On the day he turned 24 earlier this month, Asmatullah checked the status of his asylum request online, hoping that an approval would be his birthday gift.
When he realized that his case was still pending, he took a deep breath and looked up at the California sky, more than 7,000 miles away from the city he grew up in but that he fears returning to.
It’s been more than 18 months since Asmatullah and some members of his family rushed to Kabul’s besieged international airport after Taliban fighters stormed into the capital and retook control of Afghanistan.
“It was crowded and I saw a little boy that lost his parents,” he told the Guardian, speaking in a park in Sacramento during a break between rainstorms last week. “I grabbed him and started yelling ‘whose son is this?’ whose son is this?’”
In the crush and mortal danger from so many directions, he knew he needed to get himself out. Asmatullah managed to board an evacuation flight after showing an American soldier a certificate his father had received for his work as a civil engineer in several US military construction projects in the country, which would put him and his family in peril as Afghanistan came back under Taliban control.
Asmatullah asked for his last name to be withheld out of concerns for the safety of his father, who remains in Afghanistan.
The plane took off and he, his mother, sister and two brothers escaped, flown first to Qatar for vetting then the US via the government’s humanitarian parole system, a special immigration authority that the Biden administration used to resettle tens of thousands of Afghan evacuees, dubbed Operation Allies Welcome.
Within six days of the withdrawal of US troops from Afghanistan, Asmatullah arrived in Pennsylvania. He was later taken to Camp Atterbury, Indiana, where he was offered temporary housing and medical care for four months until he was able to travel to Sacramento, home to several relatives who had emigrated to California following the US-led invasion of Afghanistan in 2001, after Al-Qaida’s terrorist attacks on the US on September 11.
Asmatullah was given permission to live and work in the country legally for two years.
That period runs out this September and he’s increasingly concerned that if his asylum request is not approved he – along with tens of thousands of other Afghan evacuees in the US – is at risk of losing his work permit and protection from deportation and he dreads the prospect of having to return to a Taliban-controlled nation gripped by humanitarian crises.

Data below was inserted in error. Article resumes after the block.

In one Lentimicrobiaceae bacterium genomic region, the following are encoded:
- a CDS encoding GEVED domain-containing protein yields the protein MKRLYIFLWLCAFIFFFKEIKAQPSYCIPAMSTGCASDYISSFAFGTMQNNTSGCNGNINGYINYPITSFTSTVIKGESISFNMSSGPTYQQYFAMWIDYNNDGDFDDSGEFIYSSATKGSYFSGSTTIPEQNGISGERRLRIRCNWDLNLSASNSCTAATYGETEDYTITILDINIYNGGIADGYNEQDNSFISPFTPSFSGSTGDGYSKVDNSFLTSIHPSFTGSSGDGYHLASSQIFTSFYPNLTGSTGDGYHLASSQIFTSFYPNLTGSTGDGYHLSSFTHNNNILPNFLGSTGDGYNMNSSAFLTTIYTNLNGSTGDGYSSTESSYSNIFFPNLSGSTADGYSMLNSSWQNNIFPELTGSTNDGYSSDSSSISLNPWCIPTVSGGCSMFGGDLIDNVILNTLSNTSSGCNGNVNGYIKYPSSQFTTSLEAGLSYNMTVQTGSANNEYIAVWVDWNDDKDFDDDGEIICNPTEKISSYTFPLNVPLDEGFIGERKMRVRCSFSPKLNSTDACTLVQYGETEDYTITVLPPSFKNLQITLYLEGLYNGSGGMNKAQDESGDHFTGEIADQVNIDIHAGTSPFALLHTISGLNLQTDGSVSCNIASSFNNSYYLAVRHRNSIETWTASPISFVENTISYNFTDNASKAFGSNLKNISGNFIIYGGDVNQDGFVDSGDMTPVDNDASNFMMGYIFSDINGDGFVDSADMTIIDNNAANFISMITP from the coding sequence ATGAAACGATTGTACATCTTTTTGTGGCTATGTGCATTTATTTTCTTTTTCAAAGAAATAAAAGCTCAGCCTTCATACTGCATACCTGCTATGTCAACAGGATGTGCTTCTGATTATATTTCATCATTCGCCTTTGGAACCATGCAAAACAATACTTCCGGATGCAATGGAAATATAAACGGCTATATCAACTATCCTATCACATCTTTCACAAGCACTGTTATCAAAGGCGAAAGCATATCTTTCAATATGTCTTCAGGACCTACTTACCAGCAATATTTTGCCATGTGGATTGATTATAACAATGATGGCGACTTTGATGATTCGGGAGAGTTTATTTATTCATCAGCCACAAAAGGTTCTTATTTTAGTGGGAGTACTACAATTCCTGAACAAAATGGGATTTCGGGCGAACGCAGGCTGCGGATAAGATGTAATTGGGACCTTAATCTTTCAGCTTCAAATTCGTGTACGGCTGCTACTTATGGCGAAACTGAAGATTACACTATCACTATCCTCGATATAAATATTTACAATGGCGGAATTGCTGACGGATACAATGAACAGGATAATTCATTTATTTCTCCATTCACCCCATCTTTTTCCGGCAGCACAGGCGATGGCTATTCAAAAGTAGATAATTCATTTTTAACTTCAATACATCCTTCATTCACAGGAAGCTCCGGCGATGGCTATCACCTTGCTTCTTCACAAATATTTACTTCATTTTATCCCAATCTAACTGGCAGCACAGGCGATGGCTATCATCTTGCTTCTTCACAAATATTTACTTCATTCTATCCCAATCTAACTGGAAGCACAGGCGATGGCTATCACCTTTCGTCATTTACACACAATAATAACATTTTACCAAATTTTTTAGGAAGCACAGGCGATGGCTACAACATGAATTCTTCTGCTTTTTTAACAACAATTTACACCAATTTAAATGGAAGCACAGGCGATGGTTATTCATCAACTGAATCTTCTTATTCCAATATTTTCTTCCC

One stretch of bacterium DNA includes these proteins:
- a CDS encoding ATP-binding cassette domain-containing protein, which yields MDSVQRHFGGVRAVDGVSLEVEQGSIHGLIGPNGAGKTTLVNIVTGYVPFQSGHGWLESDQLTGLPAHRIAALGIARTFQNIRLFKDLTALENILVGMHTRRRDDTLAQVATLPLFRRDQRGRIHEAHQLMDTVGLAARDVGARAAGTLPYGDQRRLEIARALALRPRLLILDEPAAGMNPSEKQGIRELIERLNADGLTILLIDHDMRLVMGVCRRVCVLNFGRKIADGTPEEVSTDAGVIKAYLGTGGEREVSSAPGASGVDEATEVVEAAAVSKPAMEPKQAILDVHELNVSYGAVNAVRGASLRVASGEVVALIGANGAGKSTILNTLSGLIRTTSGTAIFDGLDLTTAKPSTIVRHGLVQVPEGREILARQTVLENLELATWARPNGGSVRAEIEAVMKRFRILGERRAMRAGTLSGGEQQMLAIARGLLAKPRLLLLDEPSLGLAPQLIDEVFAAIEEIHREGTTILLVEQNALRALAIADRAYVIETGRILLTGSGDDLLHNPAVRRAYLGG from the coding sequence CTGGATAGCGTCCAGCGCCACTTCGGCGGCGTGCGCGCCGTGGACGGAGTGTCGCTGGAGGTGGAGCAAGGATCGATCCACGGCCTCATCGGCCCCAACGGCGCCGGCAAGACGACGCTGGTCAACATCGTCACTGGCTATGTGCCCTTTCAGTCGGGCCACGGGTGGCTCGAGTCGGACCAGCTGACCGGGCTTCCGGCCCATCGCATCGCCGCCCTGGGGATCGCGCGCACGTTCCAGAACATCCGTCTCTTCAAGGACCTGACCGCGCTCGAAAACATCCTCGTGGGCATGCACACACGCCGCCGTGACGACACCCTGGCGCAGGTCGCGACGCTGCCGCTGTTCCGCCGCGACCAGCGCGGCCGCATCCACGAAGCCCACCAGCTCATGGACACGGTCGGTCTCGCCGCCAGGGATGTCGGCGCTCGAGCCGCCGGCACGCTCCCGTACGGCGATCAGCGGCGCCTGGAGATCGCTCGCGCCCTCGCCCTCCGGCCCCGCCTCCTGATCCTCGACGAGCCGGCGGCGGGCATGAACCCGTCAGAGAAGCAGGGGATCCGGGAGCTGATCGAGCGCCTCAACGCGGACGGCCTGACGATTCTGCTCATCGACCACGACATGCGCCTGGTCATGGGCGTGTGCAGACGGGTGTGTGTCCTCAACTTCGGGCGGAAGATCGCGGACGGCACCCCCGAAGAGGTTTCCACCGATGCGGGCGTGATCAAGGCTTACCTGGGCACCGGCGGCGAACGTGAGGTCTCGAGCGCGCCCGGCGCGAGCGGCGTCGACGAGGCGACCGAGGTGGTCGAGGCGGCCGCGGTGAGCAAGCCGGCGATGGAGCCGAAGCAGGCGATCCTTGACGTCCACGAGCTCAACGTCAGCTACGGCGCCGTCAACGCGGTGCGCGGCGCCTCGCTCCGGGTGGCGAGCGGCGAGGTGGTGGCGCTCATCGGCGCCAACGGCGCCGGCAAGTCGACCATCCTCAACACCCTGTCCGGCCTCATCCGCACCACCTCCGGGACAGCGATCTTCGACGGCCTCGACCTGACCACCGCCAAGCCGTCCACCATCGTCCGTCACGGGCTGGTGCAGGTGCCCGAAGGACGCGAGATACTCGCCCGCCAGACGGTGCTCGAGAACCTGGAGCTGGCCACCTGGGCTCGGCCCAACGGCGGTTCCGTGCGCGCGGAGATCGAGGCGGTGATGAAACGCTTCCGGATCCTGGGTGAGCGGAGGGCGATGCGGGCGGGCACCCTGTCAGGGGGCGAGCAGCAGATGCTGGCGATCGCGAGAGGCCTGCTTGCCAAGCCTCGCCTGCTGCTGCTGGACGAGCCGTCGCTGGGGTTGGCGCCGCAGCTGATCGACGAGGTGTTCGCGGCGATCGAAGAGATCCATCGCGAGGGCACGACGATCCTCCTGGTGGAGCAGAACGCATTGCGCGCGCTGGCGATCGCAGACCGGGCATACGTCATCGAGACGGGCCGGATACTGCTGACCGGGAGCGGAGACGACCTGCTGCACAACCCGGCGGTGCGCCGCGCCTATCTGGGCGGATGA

But nearly two years since the fall of Kabul, only a small percentage of evacuated Afghans have managed to secure permanent legal status in the US’s clogged immigration system.
“We are strongly pushing for an extension of parole status. This is very much within the power of the [Biden] administration,” said Tara Rangarajan, executive director of the the International Rescue Committee in Northern California, a resettlement organization that assisted 11,612 of the more than 78,000 Afghan refugees relocated to the US as part of Operation Allies Welcome.
“There’s an unbelievable mental instability of not knowing what the future holds. It’s our responsibility as a country to help ensure their stability,” she added.
In the Sacramento area alone, IRC has helped resettle 1,164 Afghans.
Asmatullah watched his little brother ride a bike near a tennis court in busy Swanston Park, in a part of Sacramento with a growing Afghan population, in the county with the highest concentration of Afghan immigrants nationwide.
“Sacramento feels like home and I love it,” he said. “Here, we are not concerned about getting killed, I just want to worry about getting an education.”
Nearby is bustling Fulton Avenue, notable for its Afghan stores and restaurants, where Asmatullah and his family enjoy spending free time, he said.
Asmatullah’s ambition in the US is to become a computer scientist and he recently enrolled in English as a Second Language (ESL) classes at American River College, a Sacramento public community college.
His 14-year-old sister is one of more than 2,000 Afghan refugee children in the local public school district and he said she’s eager to pursue higher education, an opportunity now out of reach for women in Afghanistan.
He also hopes that his asylum request is approved so that he can apply for a green card and ultimately find a legal path for his father to come to the US and be reunited with the family.
Meanwhile, legislation that would help Asmatullah and thousands of other Afghans out of their nerve-racking wait with a clear pathway to permanent residency, the bipartisan Afghan Adjustment Act, stalled in Congress last year.
The law would provide the evacuees a sure pathway to permanent US residency. Democratic Senator Amy Klobuchar called it “the right and necessary thing to do”, while Republican Lisa Murkowski called on the US to “keep our promises” adding she was proud of legislation designed “to give innocent Afghans hope for a safer, brighter future”.
But Chuck Grassley, the Senate judiciary committee’s top Republican, blocked the bill, seeking tougher vetting.
Almost 4,500 Afghans have received permanent residency through the Special Immigrant Visa program for those who directly assisted the US war effort, according to US Citizenship and Immigration Services (USCIS).
And as of 12 March this year, USCIS has received approximately 15,000 asylum applications from Afghans who arrived under Operation Allies Welcome, but has so far approved only 1,400, according to agency data provided to the Guardian.
Asmatullah said he always knew that starting again in America from scratch would be a challenge.
But he said: “I just want to show my siblings that a better life is possible.”